JULY MEMBER SPOTLIGHT: BARR FOUNDATION
For the months of July and August, GIA’s photo banner features artists and work supported by Barr Foundation. Based in Boston, Barr is among the largest private foundations in New England. The foundation focuses regionally, and in select cases nationally, on partnerships that elevate vibrant, vital, and engaged communities; advance solutions for climate change; and expand educational opportunity.
Posted on October 27, 2015 by Steve

Barry Hessennius puts a wrap on his reports from the GIA 2015 Conference, held in Los Angeles last week:

Too often people only have complaints against funders. I would like to thank them. I admire their tenacity, their positive attitudes and their creativity. And now that I have thanked them, I would like to encourage them to push the envelope more; to have a sense of urgency about changing the dynamic and move us quicker in the area of equity. It’s frustrating not to move quicker where the need is great. There is so much that might get done if society had the right priorities and we had the necessary tools and resources. But things are getting a little bit better all the time.
Posted on October 22, 2015 by Steve

GIA 2015 Conference blogger Lara Davis shares her notes from Tuesday at the Los Angeles Conference:

Tuesday morning’s Idea Lab of artists was on point, my people. I was particularly struck by Rosten Woo, who in a nutshell, produces communication art. Putting “interpretation” at the center of his work, he creates things like aesthetically-designed and clearly legible pamphlets on zoning so that street vendors know their rights, and glossies that highlight art and cultural occurrences in neighborhoods that, “due to racism, or the mere fact it takes place in someone’s backyard,” are not recognized as cultural staple within a community. I’m a fan. crystal am nelson’s visual and spoken artwork was stunning, and affirming. It invokes “historical trauma combined with pleasure as complicity”, naming society’s collective involvement in the violence and de-humanization of the Black body. This is a mirror we need right now.
Posted on October 21, 2015 by Steve

The latest post from Barry Hessenius covers his notes from the second day of the Los Angeles Conference.

The major afternoon sessions were three hour offsite. I choose to attend the Digital Media for Arts Grantmakers session, focusing on the need for grantmakers to learn to deploy digital media to reach and engage audiences and to become fluent in digital capabilities and tools. Takeaways:
  • Have an articulated game plan, informed by the organization’s overall vision strategy
  • Build capabilities, don’t just do projects. Technology is not a project but a process
  • Shake up the organization chart with an integration of digital competency positions, including training
  • Put audiences first and be prepared for constant change.
  • This is, of course, a big, complex area where many arts leaders feel lost and / or incompetent and there are numerous obstacles to embracing full digital knowledge. But as the generational shifts become more urgent, so too is the necessity of overcoming reticence and fears to understand the basics of IT and appreciate the rapidity of change as a constant.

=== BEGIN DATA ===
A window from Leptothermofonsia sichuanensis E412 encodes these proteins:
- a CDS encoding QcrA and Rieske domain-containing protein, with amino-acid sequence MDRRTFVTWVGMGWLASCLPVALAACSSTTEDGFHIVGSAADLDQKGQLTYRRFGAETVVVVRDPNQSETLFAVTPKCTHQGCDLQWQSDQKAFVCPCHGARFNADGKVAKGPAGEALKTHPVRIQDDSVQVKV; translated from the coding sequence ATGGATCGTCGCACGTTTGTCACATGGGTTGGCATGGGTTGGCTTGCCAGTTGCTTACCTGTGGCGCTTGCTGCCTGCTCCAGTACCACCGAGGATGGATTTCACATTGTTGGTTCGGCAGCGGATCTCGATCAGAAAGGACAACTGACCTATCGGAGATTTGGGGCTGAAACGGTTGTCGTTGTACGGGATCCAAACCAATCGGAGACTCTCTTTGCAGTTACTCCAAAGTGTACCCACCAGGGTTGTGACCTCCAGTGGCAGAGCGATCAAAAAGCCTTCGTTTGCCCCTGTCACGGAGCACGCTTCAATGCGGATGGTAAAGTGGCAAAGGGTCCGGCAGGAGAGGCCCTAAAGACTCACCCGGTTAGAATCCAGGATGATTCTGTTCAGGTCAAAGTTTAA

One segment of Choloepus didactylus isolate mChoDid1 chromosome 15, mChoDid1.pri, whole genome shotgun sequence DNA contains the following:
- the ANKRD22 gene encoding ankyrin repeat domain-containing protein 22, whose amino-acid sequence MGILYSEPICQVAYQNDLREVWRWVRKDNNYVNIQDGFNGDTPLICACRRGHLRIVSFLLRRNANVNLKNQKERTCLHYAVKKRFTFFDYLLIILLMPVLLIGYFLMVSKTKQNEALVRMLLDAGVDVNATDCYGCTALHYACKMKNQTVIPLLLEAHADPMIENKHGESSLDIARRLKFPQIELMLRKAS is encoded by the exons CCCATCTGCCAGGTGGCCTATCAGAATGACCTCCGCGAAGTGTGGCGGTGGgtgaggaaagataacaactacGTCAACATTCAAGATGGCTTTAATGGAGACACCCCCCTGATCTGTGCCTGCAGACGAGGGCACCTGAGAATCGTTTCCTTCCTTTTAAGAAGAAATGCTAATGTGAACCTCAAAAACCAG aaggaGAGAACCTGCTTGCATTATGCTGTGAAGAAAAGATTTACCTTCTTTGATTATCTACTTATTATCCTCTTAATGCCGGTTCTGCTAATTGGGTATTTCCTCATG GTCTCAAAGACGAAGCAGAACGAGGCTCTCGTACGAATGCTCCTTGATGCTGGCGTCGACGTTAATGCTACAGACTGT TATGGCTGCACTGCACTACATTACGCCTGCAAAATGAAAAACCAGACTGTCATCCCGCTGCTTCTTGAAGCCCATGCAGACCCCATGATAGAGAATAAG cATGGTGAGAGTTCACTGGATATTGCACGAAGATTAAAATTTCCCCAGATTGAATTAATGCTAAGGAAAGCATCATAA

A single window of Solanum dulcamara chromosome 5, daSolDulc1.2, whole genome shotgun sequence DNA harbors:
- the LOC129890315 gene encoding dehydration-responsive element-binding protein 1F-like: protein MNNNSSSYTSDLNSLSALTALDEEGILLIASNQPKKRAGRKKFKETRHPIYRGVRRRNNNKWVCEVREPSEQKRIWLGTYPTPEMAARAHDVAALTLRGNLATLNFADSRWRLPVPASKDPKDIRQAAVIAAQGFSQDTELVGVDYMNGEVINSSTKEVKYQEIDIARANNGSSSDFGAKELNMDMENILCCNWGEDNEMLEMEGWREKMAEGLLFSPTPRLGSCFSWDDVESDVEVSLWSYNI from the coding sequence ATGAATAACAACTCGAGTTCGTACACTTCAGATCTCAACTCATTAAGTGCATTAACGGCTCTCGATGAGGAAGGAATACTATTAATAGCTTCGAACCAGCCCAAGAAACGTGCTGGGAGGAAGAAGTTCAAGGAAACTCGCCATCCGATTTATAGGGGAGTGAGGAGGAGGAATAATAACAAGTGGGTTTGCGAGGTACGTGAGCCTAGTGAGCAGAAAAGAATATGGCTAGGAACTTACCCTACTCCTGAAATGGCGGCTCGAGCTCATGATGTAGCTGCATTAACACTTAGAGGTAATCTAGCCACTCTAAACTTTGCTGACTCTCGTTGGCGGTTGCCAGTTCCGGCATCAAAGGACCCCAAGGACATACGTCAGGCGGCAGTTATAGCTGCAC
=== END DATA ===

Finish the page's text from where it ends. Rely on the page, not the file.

Read the full post.

Posted on October 20, 2015 by Steve

Barry Hessenius checks in with his observations on the first day of the Los Angeles Conference:

The first day of any of our art conferences seem to always be the longest. Janet Brown opened the conference with the reminder that the three operating principles of GIA continue to be: Inclusiveness, Collaboration, and Curiosity. Recent GIA Conferences have featured Idea Lab — short Ted like presentations by a trio of different working artists. The first three were all excellent. The one that caught my attention was Yuval Sharon, founder and artistic director of The Industry, an L.A. based experimental opera company that produces performances that can only be categorized as way outside the box. He touted three
Posted on October 20, 2015 by Steve

GIA conference blogger Lara Davis checks in after her first day of the GIA 2015 Conference in Los Angeles:

Day 1 of the main conference has been pretty spectacular. The opening plenary inspired with three local artist presentations centering cultural organizing, innovation, and love. The sessions themselves were brilliant – a confluence of ideas and grappling with critical issues that the philanthropic community must consider, unpack and engage through action and accountability. In particular, the session on Cultural Equity and Public Funding framed the evolving work of funding agencies amidst changing demographics in the US. These changes reflect impacts on housing, law enforcement, education, and even electoral politics – all compounded by economic gaps impacting communities of color. This is an environment, which calls the field to task, to position arts and culture as a space of creativity and possibility through problem-solving, collaboration, and community leadership.
Posted on October 19, 2015 by Steve

GIA has a pair of bloggers reporting from the Los Angeles conference. Barry Hessenius has turned in his first post with some consideration of the themes that the conference is putting forth: